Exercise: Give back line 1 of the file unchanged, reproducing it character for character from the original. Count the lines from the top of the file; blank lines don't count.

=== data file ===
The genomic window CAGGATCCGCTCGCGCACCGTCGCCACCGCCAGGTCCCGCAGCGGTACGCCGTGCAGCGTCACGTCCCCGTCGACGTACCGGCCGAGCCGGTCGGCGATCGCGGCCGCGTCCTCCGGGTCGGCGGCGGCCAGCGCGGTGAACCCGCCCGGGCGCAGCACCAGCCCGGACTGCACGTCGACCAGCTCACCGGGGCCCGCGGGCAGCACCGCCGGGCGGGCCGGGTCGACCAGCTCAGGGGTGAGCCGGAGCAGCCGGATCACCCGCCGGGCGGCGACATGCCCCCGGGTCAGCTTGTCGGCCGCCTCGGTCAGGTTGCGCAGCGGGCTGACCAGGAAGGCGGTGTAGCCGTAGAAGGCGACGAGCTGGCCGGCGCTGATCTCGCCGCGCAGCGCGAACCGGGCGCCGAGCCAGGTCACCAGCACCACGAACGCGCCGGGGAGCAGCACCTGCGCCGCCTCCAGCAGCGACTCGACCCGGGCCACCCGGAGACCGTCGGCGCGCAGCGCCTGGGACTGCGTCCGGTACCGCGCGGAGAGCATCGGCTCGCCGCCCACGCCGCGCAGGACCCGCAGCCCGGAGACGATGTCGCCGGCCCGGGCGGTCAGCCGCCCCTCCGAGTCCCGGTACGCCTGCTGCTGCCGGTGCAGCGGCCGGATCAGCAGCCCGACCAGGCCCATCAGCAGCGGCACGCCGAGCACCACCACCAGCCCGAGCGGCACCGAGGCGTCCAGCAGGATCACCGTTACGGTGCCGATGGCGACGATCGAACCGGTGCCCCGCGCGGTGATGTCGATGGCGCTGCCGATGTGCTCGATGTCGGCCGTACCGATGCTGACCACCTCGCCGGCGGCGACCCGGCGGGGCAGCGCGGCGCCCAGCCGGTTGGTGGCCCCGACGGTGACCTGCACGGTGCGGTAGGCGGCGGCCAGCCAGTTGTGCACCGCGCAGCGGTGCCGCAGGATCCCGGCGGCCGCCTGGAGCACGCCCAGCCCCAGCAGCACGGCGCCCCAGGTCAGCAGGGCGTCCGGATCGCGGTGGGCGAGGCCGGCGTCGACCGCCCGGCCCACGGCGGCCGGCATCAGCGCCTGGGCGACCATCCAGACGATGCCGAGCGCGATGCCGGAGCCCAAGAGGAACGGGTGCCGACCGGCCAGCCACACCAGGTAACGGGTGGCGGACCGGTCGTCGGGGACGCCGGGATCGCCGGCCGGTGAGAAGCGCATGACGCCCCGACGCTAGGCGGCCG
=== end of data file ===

The genomic window CAGGATCCGCTCGCGCACCGTCGCCACCGCCAGGTCCCGCAGCGGTACGCCGTGCAGCGTCACGTCCCCGTCGACGTACCGGCCGAGCCGGTCGGCGATCGCGGCCGCGTCCTCCGGGTCGGCGGCGGCCAGCGCGGTGAACCCGCCCGGGCGCAGCACCAGCCCGGACTGCACGTCGACCAGCTCACCGGGGCCCGCGGGCAGCACCGCCGGGCGGGCCGGGTCGACCAGCTCAGGGGTGAGCCGGAGCAGCCGGATCACCCGCCGGGCGGCGACATGCCCCCGGGTCAGCTTGTCGGCCGCCTCGGTCAGGTTGCGCAGCGGGCTGACCAGGAAGGCGGTGTAGCCGTAGAAGGCGACGAGCTGGCCGGCGCTGATCTCGCCGCGCAGCGCGAACCGGGCGCCGAGCCAGGTCACCAGCACCACGAACGCGCCGGGGAGCAGCACCTGCGCCGCCTCCAGCAGCGACTCGACCCGGGCCACCCGGAGACCGTCGGCGCGCAGCGCCTGGGACTGCGTCCGGTACCGCGCGGAGAGCATCGGCTCGCCGCCCACGCCGCGCAGGACCCGCAGCCCGGAGACGATGTCGCCGGCCCGGGCGGTCAGCCGCCCCTCCGAGTCCCGGTACGCCTGCTGCTGCCGGTGCAGCGGCCGGATCAGCAGCCCGACCAGGCCCATCAGCAGCGGCACGCCGAGCACCACCACCAGCCCGAGCGGCACCGAGGCGTCCAGCAGGATCACCGTTACGGTGCCGATGGCGACGATCGAACCGGTGCCCCGCGCGGTGATGTCGATGGCGCTGCCGATGTGCTCGATGTCGGCCGTACCGATGCTGACCACCTCGCCGGCGGCGACCCGGCGGGGCAGCGCGGCGCCCAGCCGGTTGGTGGCCCCGACGGTGACCTGCACGGTGCGGTAGGCGGCGGCCAGCCAGTTGTGCACCGCGCAGCGGTGCCGCAGGATCCCGGCGGCCGCCTGGAGCACGCCCAGCCCCAGCAGCACGGCGCCCCAGGTCAGCAGGGCGTCCGGATCGCGGTGGGCGAGGCCGGCGTCGACCGCCCGGCCCACGGCGGCCGGCATCAGCGCCTGGGCGACCATCCAGACGATGCCGAGCGCGATGCCGGAGCCCAAGAGGAACGGGTGCCGACCGGCCAGCCACACCAGGTAACGGGTGGCGGACCGGTCGTCGGGGACGCCGGGATCGCCGGCCGGTGAGAAGCGCATGACGCCCCGACGCTAGGCGGCCG